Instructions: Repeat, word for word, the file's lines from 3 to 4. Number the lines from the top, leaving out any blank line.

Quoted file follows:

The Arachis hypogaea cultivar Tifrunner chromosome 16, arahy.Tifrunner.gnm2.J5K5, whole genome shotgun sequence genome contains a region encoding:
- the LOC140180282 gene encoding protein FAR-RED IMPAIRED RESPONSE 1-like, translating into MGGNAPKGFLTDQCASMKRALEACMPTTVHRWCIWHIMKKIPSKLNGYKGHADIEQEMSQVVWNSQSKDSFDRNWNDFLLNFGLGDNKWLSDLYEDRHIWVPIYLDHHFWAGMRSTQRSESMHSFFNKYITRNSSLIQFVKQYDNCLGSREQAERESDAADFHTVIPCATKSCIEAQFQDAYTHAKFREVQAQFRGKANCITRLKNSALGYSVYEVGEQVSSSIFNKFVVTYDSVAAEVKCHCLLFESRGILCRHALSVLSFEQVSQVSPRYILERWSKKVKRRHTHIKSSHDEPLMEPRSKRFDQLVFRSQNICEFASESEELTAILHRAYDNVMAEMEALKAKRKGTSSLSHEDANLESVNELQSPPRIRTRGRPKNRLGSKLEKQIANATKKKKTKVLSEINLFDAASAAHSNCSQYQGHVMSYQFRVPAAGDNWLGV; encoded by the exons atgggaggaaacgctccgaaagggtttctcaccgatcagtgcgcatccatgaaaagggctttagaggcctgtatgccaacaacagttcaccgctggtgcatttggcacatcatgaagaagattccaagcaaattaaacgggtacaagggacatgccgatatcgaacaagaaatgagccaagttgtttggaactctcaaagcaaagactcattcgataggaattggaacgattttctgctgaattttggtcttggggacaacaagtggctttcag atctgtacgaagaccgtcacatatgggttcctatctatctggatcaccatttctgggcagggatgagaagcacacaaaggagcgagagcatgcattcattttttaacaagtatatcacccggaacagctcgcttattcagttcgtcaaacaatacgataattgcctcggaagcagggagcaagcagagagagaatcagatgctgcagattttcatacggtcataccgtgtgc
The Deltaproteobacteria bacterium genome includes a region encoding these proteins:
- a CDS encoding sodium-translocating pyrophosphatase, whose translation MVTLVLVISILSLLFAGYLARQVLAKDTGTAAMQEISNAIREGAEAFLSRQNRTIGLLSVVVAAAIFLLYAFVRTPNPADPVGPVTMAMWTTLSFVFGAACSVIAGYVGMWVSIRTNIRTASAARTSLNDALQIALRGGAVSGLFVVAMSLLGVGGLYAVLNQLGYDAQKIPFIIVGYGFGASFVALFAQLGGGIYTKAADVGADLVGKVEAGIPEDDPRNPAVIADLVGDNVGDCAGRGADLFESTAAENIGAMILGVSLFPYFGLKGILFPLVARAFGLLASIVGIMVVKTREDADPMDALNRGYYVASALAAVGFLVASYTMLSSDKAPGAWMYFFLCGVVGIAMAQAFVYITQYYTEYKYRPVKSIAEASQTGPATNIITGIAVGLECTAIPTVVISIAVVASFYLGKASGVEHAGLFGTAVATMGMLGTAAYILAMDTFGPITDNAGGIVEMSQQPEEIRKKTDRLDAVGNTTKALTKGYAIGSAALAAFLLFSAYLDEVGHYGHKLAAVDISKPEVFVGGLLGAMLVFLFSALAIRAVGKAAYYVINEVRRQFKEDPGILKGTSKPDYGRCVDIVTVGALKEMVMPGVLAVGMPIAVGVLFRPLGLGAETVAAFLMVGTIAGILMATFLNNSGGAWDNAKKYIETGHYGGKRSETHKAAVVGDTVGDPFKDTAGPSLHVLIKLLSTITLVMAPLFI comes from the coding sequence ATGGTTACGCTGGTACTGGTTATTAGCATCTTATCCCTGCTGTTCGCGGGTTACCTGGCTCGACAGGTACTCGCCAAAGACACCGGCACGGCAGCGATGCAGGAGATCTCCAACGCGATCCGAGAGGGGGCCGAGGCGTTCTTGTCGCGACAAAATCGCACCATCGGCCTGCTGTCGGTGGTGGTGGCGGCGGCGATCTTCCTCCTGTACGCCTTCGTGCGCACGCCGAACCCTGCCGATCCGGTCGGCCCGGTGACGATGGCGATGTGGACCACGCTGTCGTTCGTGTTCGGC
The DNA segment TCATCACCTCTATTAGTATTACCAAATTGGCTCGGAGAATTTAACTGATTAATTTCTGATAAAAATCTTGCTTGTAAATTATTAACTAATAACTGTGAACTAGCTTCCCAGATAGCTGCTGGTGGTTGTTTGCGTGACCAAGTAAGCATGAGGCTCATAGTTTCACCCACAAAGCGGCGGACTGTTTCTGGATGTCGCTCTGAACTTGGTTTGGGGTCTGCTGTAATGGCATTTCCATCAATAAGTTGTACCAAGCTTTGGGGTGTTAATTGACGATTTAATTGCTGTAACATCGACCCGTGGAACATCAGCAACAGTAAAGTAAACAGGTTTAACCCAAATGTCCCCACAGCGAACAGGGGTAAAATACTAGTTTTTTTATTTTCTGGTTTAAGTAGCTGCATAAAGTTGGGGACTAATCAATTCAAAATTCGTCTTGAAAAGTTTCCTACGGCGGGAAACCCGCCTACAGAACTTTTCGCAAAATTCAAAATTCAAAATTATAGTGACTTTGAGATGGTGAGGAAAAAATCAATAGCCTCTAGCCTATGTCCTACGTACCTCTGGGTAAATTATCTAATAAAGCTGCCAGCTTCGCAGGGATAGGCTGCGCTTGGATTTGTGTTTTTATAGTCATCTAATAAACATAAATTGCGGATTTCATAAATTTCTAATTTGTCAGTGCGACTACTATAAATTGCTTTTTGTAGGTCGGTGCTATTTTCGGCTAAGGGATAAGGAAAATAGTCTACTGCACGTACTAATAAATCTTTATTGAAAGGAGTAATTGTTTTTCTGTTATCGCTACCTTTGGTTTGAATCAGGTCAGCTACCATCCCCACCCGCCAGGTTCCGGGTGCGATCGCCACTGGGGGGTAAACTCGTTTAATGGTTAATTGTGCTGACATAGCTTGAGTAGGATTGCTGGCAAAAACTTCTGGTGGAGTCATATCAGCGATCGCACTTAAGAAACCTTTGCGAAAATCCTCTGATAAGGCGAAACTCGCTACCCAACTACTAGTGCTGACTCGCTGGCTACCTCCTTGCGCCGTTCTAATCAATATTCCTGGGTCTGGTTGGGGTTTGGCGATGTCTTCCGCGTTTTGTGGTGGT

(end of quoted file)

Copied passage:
The Deltaproteobacteria bacterium genome includes a region encoding these proteins:
- a CDS encoding sodium-translocating pyrophosphatase, whose translation MVTLVLVISILSLLFAGYLARQVLAKDTGTAAMQEISNAIREGAEAFLSRQNRTIGLLSVVVAAAIFLLYAFVRTPNPADPVGPVTMAMWTTLSFVFGAACSVIAGYVGMWVSIRTNIRTASAARTSLNDALQIALRGGAVSGLFVVAMSLLGVGGLYAVLNQLGYDAQKIPFIIVGYGFGASFVALFAQLGGGIYTKAADVGADLVGKVEAGIPEDDPRNPAVIADLVGDNVGDCAGRGADLFESTAAENIGAMILGVSLFPYFGLKGILFPLVARAFGLLASIVGIMVVKTREDADPMDALNRGYYVASALAAVGFLVASYTMLSSDKAPGAWMYFFLCGVVGIAMAQAFVYITQYYTEYKYRPVKSIAEASQTGPATNIITGIAVGLECTAIPTVVISIAVVASFYLGKASGVEHAGLFGTAVATMGMLGTAAYILAMDTFGPITDNAGGIVEMSQQPEEIRKKTDRLDAVGNTTKALTKGYAIGSAALAAFLLFSAYLDEVGHYGHKLAAVDISKPEVFVGGLLGAMLVFLFSALAIRAVGKAAYYVINEVRRQFKEDPGILKGTSKPDYGRCVDIVTVGALKEMVMPGVLAVGMPIAVGVLFRPLGLGAETVAAFLMVGTIAGILMATFLNNSGGAWDNAKKYIETGHYGGKRSETHKAAVVGDTVGDPFKDTAGPSLHVLIKLLSTITLVMAPLFI comes from the coding sequence ATGGTTACGCTGGTACTGGTTATTAGCATCTTATCCCTGCTGTTCGCGGGTTACCTGGCTCGACAGGTACTCGCCAAAGACACCGGCACGGCAGCGATGCAGGAGATCTCCAACGCGATCCGAGAGGGGGCCGAGGCGTTCTTGTCGCGACAAAATCGCACCATCGGCCTGCTGTCGGTGGTGGTGGCGGCGGCGATCTTCCTCCTGTACGCCTTCGTGCGCACGCCGAACCCTGCCGATCCGGTCGGCCCGGTGACGATGGCGATGTGGACCACGCTGTCGTTCGTGTTCGGC